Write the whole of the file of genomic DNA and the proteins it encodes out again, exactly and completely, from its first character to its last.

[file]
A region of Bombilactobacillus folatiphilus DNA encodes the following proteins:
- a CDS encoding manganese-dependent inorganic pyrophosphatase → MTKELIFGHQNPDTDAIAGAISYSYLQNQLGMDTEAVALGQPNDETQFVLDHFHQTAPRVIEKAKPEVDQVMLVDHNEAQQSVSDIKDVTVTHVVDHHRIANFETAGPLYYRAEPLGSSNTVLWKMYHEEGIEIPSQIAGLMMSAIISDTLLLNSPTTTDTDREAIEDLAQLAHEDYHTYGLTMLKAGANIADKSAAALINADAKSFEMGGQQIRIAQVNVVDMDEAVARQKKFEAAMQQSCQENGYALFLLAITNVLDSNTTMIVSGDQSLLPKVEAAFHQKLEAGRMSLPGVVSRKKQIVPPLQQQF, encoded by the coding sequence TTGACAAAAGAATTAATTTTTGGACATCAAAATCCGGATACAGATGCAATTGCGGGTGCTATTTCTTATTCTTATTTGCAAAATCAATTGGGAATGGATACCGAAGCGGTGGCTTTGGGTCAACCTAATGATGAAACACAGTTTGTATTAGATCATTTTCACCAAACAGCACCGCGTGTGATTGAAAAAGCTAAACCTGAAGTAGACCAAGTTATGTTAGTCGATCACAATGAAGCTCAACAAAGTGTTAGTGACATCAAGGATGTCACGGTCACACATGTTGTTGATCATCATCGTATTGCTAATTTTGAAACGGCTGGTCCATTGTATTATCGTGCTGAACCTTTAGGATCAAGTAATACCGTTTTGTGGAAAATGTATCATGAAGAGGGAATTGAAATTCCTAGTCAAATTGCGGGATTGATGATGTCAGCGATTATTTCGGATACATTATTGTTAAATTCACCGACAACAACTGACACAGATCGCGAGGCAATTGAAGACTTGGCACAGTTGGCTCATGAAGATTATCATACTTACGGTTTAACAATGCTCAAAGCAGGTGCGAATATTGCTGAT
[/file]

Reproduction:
A region of Bombilactobacillus folatiphilus DNA encodes the following proteins:
- a CDS encoding manganese-dependent inorganic pyrophosphatase → MTKELIFGHQNPDTDAIAGAISYSYLQNQLGMDTEAVALGQPNDETQFVLDHFHQTAPRVIEKAKPEVDQVMLVDHNEAQQSVSDIKDVTVTHVVDHHRIANFETAGPLYYRAEPLGSSNTVLWKMYHEEGIEIPSQIAGLMMSAIISDTLLLNSPTTTDTDREAIEDLAQLAHEDYHTYGLTMLKAGANIADKSAAALINADAKSFEMGGQQIRIAQVNVVDMDEAVARQKKFEAAMQQSCQENGYALFLLAITNVLDSNTTMIVSGDQSLLPKVEAAFHQKLEAGRMSLPGVVSRKKQIVPPLQQQF, encoded by the coding sequence TTGACAAAAGAATTAATTTTTGGACATCAAAATCCGGATACAGATGCAATTGCGGGTGCTATTTCTTATTCTTATTTGCAAAATCAATTGGGAATGGATACCGAAGCGGTGGCTTTGGGTCAACCTAATGATGAAACACAGTTTGTATTAGATCATTTTCACCAAACAGCACCGCGTGTGATTGAAAAAGCTAAACCTGAAGTAGACCAAGTTATGTTAGTCGATCACAATGAAGCTCAACAAAGTGTTAGTGACATCAAGGATGTCACGGTCACACATGTTGTTGATCATCATCGTATTGCTAATTTTGAAACGGCTGGTCCATTGTATTATCGTGCTGAACCTTTAGGATCAAGTAATACCGTTTTGTGGAAAATGTATCATGAAGAGGGAATTGAAATTCCTAGTCAAATTGCGGGATTGATGATGTCAGCGATTATTTCGGATACATTATTGTTAAATTCACCGACAACAACTGACACAGATCGCGAGGCAATTGAAGACTTGGCACAGTTGGCTCATGAAGATTATCATACTTACGGTTTAACAATGCTCAAAGCAGGTGCGAATATTGCTGAT